At the fourth day of hospitalization, the patient developed fever episodes and thoracic pain, exacerbated by breathing acts, and increased values of troponin I (0.62 ng/mL, normal value < 0.04), CRP (329 mg/L), and ESR (76 mm/h) were observed. Chest radiography was normal, while heart ultrasound showed pericardial effusion and a reduction in ventricular ejection fraction (33%), indicating pericarditis. In the following days, despite normalization of troponin values, the patient began to suffer from abdominal pain, associated with progressive deterioration of lipases (5,252 U/L, normal value 73 - 393), amylases (399 U/L, normal value 8 - 53), aspartate aminotransferase (238 U/L, normal value 15 - 37), alanine aminotransferase (278 U/L, normal value 12 - 78), and γ-glutamil-transferase (432 U/L, normal value < 55). Abdomen CT investigation revealed increased liver, spleen and pancreas volume, hyperemia and hyperperfusion of the bowel, and evidence of free fluid in pelvic cavity, suggestive for ongoing hepatitis and pancreatitis. Serological profile was compatible with ongoing CMV infection (CMV IgM: 26.4 U/mL, normal value < 18; CMV IgG: 78 U/mL, normal value < 12). In the scenario of a systemic infection, a broad-range viral screening evaluation was performed by molecular techniques, employing quantitative real-time DNA polymerase chain reaction. Molecular viral load determination was performed on DNA extracted from whole venous blood samples, with subsequent in vitro amplification by viral-genome-specific primers and fluorescent- and quencher-dye-labeled probes, and digital results analysis, through a Sample-to-Result protocol, according to manufacturer’s instructions amplification (ELITe MGB® kits, run on ELITe InGenius machinery, ELITechGroup, Paris, France). Quantitative polymerase chain reaction disclosed CMV infection (3,220 copies/mL) and was also positive for EBV (796 copies/mL), HHV-6 (766 copies/mL), HHV-7 (889 copies/mL), and HHV-8 (1,092 copies/mL). Alterations of immune function could be excluded, since no variations in lymphocyte subset test and Ig class profile were found, and no evidence of autoantibodies (antinuclear antibodies and anti-dsDNA antibodies) or other common viral agents (HIV, HBV, and HCV) was detected. In light of the diagnosis of multiple viral infections, ganciclovir IV therapy (5 mg/kg every 12 h) was then administered. At 1 month post-treatment, ganciclovir IV treatment permitted complete normalization of CRP, ESR, pancreatic and liver marker values, as well as complete absence of CMV, EBV, HHV-6, HHV-7, and HHV-8 titer at polymerase chain reaction. Partial restoring of normal physiological functions was already evident after 2 weeks post-treatment, with relief to normal systolic left ventricular function (ejection fraction: 60%), regression of pericardial effusion at echocardiogram, and only a mild increase of pancreas volume at CT scan. The patient was then discharged with antiviral oral therapy (valganciclovir 450 mg every 12 h) for 10 days. At follow-up (1 month after discharge), the patient was asymptomatic, in general good clinical condition, with completely negative viral titer, and with no alterations at colonoscopy.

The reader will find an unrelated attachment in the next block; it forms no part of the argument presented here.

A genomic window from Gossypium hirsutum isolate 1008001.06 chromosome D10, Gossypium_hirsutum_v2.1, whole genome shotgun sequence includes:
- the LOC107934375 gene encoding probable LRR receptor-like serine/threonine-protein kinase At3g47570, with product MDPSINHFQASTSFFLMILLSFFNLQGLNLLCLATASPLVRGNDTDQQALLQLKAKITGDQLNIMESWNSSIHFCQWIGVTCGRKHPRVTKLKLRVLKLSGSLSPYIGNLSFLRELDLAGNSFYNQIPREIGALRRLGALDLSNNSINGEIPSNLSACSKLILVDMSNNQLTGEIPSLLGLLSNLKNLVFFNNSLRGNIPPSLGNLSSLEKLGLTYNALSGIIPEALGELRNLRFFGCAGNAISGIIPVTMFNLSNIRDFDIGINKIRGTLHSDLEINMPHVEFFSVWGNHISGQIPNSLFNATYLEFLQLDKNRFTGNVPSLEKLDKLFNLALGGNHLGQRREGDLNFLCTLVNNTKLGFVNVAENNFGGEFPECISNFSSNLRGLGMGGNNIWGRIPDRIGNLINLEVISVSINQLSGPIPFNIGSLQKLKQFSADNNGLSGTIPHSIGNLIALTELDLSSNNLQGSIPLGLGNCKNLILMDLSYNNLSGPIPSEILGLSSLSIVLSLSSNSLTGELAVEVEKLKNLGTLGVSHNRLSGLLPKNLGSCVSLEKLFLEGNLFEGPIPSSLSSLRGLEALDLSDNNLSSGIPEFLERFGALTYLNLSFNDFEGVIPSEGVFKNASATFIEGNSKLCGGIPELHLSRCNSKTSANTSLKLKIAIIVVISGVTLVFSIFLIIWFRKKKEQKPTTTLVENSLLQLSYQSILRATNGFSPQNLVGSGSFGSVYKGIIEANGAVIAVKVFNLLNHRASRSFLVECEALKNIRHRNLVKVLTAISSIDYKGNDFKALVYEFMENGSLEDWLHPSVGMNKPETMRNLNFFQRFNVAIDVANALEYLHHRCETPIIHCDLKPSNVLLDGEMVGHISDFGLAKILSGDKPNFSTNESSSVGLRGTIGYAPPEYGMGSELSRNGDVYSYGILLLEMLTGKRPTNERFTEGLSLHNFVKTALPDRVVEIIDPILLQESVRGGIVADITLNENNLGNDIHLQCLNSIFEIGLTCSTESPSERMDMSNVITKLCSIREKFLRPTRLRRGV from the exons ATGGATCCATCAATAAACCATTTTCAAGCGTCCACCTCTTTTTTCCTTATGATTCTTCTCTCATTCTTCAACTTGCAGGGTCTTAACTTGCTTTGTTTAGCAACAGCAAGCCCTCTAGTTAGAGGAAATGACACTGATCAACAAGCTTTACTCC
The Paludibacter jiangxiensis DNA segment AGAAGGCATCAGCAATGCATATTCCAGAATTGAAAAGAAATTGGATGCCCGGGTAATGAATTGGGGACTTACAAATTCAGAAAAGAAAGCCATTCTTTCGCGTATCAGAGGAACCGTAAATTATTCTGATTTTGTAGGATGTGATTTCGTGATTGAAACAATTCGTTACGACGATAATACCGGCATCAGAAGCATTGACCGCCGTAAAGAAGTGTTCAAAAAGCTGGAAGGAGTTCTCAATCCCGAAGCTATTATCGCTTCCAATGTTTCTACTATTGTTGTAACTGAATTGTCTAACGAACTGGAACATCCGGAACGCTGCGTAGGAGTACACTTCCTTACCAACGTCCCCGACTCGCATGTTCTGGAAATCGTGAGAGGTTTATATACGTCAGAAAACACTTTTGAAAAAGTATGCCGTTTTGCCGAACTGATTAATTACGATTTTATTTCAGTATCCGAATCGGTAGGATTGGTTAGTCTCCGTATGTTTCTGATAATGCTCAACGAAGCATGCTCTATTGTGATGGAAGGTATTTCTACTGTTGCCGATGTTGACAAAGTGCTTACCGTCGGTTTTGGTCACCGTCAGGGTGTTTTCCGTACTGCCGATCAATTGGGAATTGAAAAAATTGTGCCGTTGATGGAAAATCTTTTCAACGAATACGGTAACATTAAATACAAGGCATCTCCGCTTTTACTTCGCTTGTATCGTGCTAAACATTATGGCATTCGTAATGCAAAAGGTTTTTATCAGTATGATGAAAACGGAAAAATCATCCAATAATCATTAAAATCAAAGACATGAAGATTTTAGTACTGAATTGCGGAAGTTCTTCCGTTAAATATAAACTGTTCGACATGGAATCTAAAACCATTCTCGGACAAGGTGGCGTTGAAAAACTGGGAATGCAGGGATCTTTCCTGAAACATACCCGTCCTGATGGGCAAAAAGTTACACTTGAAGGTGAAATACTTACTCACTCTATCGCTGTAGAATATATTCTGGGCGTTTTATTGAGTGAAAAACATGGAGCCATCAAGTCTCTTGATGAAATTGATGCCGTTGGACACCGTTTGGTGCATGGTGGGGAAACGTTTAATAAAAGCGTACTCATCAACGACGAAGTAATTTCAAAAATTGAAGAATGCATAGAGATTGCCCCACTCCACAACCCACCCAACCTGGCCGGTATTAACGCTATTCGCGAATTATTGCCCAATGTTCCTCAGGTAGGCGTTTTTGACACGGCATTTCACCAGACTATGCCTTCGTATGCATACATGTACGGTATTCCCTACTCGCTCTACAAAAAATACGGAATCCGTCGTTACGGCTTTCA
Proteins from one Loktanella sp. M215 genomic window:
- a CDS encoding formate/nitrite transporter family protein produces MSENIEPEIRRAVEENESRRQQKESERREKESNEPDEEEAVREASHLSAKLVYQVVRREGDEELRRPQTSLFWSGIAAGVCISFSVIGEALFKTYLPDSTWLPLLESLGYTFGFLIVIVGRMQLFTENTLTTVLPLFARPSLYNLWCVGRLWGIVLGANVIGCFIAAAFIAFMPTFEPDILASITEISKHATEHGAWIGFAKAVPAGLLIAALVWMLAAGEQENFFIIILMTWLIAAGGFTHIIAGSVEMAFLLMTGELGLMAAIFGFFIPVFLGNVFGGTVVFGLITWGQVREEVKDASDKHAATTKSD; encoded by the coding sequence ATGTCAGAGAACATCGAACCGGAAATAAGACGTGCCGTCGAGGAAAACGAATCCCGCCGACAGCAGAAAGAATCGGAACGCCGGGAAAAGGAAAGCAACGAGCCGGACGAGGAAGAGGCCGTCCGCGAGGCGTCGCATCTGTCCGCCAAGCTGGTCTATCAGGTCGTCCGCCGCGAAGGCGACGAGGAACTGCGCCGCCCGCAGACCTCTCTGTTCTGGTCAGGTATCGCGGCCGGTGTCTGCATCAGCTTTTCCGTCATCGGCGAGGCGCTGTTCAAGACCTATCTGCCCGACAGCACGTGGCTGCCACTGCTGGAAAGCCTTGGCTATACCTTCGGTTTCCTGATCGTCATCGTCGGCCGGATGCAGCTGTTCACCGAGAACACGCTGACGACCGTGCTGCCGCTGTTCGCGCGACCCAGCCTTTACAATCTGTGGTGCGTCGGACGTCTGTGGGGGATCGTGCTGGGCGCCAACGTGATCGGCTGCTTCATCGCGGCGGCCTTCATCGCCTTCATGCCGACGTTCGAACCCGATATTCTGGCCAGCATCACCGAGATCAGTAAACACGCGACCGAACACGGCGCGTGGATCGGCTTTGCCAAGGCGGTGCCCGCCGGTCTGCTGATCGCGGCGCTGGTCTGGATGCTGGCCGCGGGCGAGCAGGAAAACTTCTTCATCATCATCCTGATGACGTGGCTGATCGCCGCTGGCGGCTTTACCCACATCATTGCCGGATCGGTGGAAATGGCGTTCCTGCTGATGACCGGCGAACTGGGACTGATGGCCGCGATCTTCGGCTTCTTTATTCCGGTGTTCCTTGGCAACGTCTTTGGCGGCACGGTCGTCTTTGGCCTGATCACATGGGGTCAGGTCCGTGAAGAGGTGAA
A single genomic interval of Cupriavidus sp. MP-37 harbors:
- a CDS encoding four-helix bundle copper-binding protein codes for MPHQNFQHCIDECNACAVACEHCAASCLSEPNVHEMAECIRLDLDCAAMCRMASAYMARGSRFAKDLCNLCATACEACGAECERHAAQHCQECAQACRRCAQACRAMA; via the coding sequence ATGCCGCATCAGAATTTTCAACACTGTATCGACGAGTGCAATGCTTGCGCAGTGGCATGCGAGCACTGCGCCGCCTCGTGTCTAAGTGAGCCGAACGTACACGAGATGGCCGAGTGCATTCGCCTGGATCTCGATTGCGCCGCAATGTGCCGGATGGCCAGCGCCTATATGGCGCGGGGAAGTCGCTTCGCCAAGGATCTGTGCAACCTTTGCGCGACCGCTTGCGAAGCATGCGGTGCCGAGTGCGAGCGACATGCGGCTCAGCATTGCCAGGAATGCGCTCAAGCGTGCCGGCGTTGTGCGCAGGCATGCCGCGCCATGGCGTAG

To the best of our knowledge, concomitant infections by multiple herpesviruses, associated to severe multi-organ derangement, have never been reported before in immunocompetent patients. In fact, the human Herpesviridae family members rarely cause symptomatic infections and organ dysfunctions in healthy and immunocompetent patients, despite their acknowledged role as determining severe diseases in immunocompromised individuals [1]. Only a few reports can be found in literature, describing cases of multi-organ-involving herpesviruses infection in immunocompetent adults, CMV being the most frequent etiological agent [6]. Despite most cases in literature mainly showed single organ or system dysfunction, some case reports documented a scenario of multi-systemic involvement with two or, rarely, more organ damages [6, 16]. The gastrointestinal tract is generally the primary site to be involved by CMV, with typical symptoms consisting in diarrhea and rectal bleeding [17]. However, infections in other organs have also been described, such as hepatitis and pancreatitis, generally characterized by asymptomatic specific marker alterations, meningitis, encephalitis, hemolytic anemia, thrombocytopenia, thrombosis, uveitis, and pneumonitis [5, 6]. A cardiac system involvement with myocarditis or pericarditis presentation has also been reported, ranging from silent electro-/echocardiography anomalies to symptoms of overt cardiac dysfunction, including heart failure, cardiogenic shock, arrhythmias, and death [18].